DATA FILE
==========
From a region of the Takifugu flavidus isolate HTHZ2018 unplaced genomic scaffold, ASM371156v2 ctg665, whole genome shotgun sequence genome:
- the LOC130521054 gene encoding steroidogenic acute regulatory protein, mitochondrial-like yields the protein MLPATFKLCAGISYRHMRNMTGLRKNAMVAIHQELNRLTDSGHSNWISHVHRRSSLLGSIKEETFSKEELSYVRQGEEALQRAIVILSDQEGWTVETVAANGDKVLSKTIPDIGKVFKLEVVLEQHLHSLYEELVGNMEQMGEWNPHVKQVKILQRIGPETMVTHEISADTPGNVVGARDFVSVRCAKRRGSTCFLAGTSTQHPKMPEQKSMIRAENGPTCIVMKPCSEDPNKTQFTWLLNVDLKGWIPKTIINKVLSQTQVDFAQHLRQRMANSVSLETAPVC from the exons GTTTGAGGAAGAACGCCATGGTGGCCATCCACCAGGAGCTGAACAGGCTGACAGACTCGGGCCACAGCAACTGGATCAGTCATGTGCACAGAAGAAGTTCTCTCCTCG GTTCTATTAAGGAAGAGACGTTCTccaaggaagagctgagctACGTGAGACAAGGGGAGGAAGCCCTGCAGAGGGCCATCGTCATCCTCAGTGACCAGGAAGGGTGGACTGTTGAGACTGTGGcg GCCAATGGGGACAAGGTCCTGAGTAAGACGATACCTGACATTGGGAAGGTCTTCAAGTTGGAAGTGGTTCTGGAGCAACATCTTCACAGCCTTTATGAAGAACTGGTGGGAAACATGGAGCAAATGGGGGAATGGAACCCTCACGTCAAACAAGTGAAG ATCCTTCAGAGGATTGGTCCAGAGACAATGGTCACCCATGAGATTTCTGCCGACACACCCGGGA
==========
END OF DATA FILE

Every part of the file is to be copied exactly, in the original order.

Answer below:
From a region of the Takifugu flavidus isolate HTHZ2018 unplaced genomic scaffold, ASM371156v2 ctg665, whole genome shotgun sequence genome:
- the LOC130521054 gene encoding steroidogenic acute regulatory protein, mitochondrial-like yields the protein MLPATFKLCAGISYRHMRNMTGLRKNAMVAIHQELNRLTDSGHSNWISHVHRRSSLLGSIKEETFSKEELSYVRQGEEALQRAIVILSDQEGWTVETVAANGDKVLSKTIPDIGKVFKLEVVLEQHLHSLYEELVGNMEQMGEWNPHVKQVKILQRIGPETMVTHEISADTPGNVVGARDFVSVRCAKRRGSTCFLAGTSTQHPKMPEQKSMIRAENGPTCIVMKPCSEDPNKTQFTWLLNVDLKGWIPKTIINKVLSQTQVDFAQHLRQRMANSVSLETAPVC from the exons GTTTGAGGAAGAACGCCATGGTGGCCATCCACCAGGAGCTGAACAGGCTGACAGACTCGGGCCACAGCAACTGGATCAGTCATGTGCACAGAAGAAGTTCTCTCCTCG GTTCTATTAAGGAAGAGACGTTCTccaaggaagagctgagctACGTGAGACAAGGGGAGGAAGCCCTGCAGAGGGCCATCGTCATCCTCAGTGACCAGGAAGGGTGGACTGTTGAGACTGTGGcg GCCAATGGGGACAAGGTCCTGAGTAAGACGATACCTGACATTGGGAAGGTCTTCAAGTTGGAAGTGGTTCTGGAGCAACATCTTCACAGCCTTTATGAAGAACTGGTGGGAAACATGGAGCAAATGGGGGAATGGAACCCTCACGTCAAACAAGTGAAG ATCCTTCAGAGGATTGGTCCAGAGACAATGGTCACCCATGAGATTTCTGCCGACACACCCGGGA